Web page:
THE BLOOD POETRY, by Leland Pitts-Gonzalez, Raw Dog Screaming Press, 216 pp., $14.95.
The Blood Poetry is a dark and otherworldly literary novel about a clan of grotesques. Epstein, the protagonist, who delivers his innermost rants in a berserk vernacular all his own; Abby, Epstein’s wife, whose disappearance sparks our protagonist’s descent into guilt and vice; Olivia, Epstein’s mother, who is undead and tames her ruthlessness by joining a Pentecostal church; Astor and Fester, conjoined twins who date back to the Civil War and elders of the Pentecostal church who profess their own brand of redemption to Epstein; Professor Applebaum, Olivia’s boyfriend during Epstein’s childhood, who forced Epstein to participate in a series of horrifying acts; and our once rambunctious Sylvia, Epstein’s daughter who returns to life after dying, only to become repulsed by the sound of her grandmother’s thoughts and all human touch, but whose yearning for her father to restore her to health is Epstein’s best chance at reclaiming his own humanity.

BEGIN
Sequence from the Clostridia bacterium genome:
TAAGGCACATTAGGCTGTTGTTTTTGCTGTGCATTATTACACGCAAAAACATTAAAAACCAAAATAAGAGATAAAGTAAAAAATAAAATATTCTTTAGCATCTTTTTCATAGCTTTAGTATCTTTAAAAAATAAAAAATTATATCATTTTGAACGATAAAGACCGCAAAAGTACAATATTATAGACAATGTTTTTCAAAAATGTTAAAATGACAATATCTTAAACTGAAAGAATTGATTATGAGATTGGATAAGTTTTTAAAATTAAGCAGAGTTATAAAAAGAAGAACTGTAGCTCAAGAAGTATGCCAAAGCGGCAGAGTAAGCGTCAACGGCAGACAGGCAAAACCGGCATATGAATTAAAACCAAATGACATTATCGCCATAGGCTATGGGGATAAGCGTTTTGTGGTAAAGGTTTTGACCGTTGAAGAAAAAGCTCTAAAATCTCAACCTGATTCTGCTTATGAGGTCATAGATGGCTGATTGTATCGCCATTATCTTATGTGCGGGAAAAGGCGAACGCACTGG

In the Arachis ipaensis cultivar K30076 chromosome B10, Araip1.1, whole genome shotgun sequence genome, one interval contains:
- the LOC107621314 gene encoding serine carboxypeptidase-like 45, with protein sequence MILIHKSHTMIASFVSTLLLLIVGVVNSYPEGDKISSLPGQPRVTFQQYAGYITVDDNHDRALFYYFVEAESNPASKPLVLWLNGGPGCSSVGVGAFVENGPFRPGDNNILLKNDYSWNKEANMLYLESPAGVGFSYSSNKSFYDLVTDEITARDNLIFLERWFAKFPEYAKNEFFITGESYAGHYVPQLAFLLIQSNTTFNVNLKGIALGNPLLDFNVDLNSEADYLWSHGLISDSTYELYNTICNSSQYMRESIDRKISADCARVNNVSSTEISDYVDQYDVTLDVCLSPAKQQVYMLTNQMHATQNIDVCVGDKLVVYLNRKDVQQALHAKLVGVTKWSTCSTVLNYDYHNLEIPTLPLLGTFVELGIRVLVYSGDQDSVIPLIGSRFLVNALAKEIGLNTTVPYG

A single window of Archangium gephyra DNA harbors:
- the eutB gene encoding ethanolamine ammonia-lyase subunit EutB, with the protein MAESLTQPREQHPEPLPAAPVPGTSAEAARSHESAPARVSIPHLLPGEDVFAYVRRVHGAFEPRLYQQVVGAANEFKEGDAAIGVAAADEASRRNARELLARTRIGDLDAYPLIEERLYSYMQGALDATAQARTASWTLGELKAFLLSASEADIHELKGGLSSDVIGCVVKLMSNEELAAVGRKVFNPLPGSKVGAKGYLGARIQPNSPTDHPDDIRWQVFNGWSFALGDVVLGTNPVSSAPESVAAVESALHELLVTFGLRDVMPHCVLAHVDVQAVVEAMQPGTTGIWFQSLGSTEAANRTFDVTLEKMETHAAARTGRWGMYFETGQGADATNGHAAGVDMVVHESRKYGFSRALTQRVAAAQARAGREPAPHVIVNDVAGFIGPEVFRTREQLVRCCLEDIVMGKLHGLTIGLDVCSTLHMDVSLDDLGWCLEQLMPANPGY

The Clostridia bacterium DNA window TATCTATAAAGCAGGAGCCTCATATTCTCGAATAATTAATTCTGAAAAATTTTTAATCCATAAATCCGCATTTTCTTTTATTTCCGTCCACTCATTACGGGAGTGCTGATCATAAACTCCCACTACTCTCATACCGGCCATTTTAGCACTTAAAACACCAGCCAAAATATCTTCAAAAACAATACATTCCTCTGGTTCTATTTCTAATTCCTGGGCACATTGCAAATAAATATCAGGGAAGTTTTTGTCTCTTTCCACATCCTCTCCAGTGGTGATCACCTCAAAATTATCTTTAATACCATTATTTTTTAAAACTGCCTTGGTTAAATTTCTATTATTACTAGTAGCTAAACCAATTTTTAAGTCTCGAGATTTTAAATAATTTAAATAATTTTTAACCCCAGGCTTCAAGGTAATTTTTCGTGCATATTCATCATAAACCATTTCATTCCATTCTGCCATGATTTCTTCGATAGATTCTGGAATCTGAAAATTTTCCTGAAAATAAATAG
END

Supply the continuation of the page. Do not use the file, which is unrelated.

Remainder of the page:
I traipse no I run no I sprint—a fat, impotent ghoul sprung straight from the cellar of my childhood home—past the pregnant girl with five skeletal children and the nun and the synagogue with its windows stoned through and I’m headed directly for my daughter, Sylvia, at her school where she’s stationed with classmates of wannabe punks and black boys with their heads shaved and every one of them, apes, gushing out their hormones as I sprint to the edge of the Earth where Sylvia studies the canon of our national literature that I’m desperately trying to forget. My mind circles around the memory of my wife, Abby, and I must tell Sylvia everything, everything, because our brief lives depend on it. My heart races, so I halt and I bend over and gasp, spilling the life-force straight from my gut as I straighten up and focus on Sylvia in the baseball field posed before the sun as if I were destined to paint her into eternity but, my dear Satan, I will never be an artist. Our Earth has come to this. I must confess everything. Our clan’s terrible history pierces my forehead from the inside-out, but my idiot right hand, on its own, betrays me and covers the spiritual hole in my head. It’s hot and I’m drenched with sweat and quickly, dumb fuck, quickly, decide whether or not to tell Sylvia about all the debauchery of our clan and she’s right over there ahead of me as if, even, I would dare to touch her. My tongue is a slug desperate to peek out, so speak loudly of the femurs in our dark present, of Abby, my missing wife, of what happened and may never be resolved, never, and then Sylvia—my beautiful, young offspring—sees me and grimaces as if she’s embarrassed of her fat, impotent father, but I’m here, Sylvia, right here but she has no idea what’s coming for her.
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